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Did the Department of Justice Say that the Government Would Not Assassinate Americans?

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Washington’s Blog
March 9, 2013

After a 13-hour filibuster by Senator Paul asking for a yes-or-no answer, on the question of whether the government could kill Americans on U.S. soil with drones, the Attorney General responded:

Dear Senator Paul:

It has come to my attention that you have now asked an additional question: “Does the President have the authority to use a weaponized drone to kill an American not engaged in combat on American soil?” The answer to that question is no.

Sincerely,

Eric Holder

But – as anyone who has worked in the legal or legislative field knows – statements which do not pin down all possibilities create loopholes large enough to drive trucks through.

Remember, Holder’s letter to Paul can’t be taken in a vacuum. The government has said for many months that it has the power to assassinate Americans on U.S. soil.

William Grigg notes:

This brief message from Holder … should be read in terms of the supposed authority claimed thereby. This means removing useless qualifiers in the interest of clarity.

What Holder is saying, in substantive terms, is that the President does have the supposed authority to use a drone to kill an American who is engaged in “combat,” whether here or abroad. “Combat” can consist of expressing support for Muslims mounting armed resistance against U.S. military aggression, which was the supposed crime committed by Anwar al-Awlaki, or sharing the surname and DNA of a known enemy of the state, which was the offense committed by Awlaki’s 16-year-old son, Abdel. Under the rules of engagement used by the Obama Regime in Pakistan, Yemen, and Afghanistan, any “military-age” male found within a targeted “kill zone” is likewise designated a “combatant,” albeit usually after the fact [update: children too]. This is a murderous application of the “Texas Sharpshooter Fallacy,” and it will be used when — not if — Obama or a successor starts conducting domestic drone-killing operations.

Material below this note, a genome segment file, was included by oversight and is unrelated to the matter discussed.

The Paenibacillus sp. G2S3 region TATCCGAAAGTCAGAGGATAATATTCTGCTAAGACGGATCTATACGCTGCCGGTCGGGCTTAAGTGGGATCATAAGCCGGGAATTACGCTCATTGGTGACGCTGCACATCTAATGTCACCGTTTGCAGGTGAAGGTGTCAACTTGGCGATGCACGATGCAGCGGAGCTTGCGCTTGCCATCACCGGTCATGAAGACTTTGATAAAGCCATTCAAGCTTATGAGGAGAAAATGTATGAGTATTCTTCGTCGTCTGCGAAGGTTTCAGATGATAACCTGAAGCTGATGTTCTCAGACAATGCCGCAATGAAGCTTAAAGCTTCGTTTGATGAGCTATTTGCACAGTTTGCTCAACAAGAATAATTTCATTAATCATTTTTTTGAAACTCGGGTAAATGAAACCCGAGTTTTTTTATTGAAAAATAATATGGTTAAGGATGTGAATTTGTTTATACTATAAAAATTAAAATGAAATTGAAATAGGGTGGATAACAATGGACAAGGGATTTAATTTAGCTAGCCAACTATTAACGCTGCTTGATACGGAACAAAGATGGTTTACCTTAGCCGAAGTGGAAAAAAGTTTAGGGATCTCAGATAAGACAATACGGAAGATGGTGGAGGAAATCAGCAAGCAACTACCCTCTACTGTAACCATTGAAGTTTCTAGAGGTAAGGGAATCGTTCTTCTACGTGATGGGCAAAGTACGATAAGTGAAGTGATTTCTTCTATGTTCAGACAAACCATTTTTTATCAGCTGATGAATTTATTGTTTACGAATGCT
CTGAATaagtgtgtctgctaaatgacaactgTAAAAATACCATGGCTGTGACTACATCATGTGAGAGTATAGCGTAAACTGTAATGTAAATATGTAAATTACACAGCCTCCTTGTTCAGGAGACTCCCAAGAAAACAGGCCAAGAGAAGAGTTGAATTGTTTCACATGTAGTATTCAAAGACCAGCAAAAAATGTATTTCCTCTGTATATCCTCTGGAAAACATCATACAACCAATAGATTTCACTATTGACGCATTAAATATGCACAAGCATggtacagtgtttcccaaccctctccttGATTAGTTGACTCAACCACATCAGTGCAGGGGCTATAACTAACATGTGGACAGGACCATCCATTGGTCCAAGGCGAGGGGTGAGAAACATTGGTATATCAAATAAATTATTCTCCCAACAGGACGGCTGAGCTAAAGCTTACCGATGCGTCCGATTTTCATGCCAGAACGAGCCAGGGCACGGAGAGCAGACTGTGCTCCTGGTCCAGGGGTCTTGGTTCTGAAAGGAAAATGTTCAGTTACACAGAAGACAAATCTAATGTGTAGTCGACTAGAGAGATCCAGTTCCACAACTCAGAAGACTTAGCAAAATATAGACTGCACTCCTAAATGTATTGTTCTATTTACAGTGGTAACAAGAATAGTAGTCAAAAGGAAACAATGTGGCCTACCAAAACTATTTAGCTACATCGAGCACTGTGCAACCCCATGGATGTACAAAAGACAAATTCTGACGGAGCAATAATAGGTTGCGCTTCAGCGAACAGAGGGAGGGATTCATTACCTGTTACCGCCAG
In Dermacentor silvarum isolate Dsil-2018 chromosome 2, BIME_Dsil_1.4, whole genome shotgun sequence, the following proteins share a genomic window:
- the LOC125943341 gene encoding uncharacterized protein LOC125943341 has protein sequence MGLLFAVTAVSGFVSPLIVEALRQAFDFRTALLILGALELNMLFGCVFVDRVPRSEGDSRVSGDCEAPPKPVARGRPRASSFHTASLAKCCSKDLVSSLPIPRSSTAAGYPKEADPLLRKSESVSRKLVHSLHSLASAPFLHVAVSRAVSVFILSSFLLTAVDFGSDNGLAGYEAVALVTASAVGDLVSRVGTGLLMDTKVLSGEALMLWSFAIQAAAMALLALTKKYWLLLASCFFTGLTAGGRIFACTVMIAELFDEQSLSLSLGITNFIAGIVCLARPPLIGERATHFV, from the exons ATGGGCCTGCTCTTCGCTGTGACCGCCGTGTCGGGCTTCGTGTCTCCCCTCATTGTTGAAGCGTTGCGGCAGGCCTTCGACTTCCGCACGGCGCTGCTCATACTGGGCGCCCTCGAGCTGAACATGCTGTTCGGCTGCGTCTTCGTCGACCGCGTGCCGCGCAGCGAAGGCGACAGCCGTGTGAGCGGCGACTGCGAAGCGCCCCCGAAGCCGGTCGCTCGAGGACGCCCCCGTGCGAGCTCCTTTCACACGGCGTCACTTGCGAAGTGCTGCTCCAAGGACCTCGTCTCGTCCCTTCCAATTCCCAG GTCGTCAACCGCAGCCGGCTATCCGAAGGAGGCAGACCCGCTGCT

Holder selected a carefully qualified question in order to justify a narrowly tailored answer that reserves an expansive claim of executive power to authorize summary executions by the president.

Indeed, the Supreme Court ruled in Hamdi that American citizens can be treated as enemy combatants.

But the determination of who is a “combatant” is made in secret and without judicial review.  For example, AP notes:

Pentagon counsel Jeh Johnson … said only the executive branch, not the courts, is equipped to make military battlefield targeting decisions about who qualifies as an enemy.

Secretive, unaccountable agencies are making life and death decisions which effect our most basic rights. They provide “secret evidence” to courts which cannot be checked … and often withhold any such “evidence” even from the judges. For example:

“I find myself stuck in a paradoxical situation in which I cannot solve a problem because of contradictory constraints and rules — a veritable Catch-22,” the judge wrote. “I can find no way around the thicket of laws and precedents that effectively allow the Executive Branch of our Government to proclaim as perfectly lawful certain actions that seem on their face incompatible with our Constitution and laws, while keeping the reasons for their conclusion a secret.”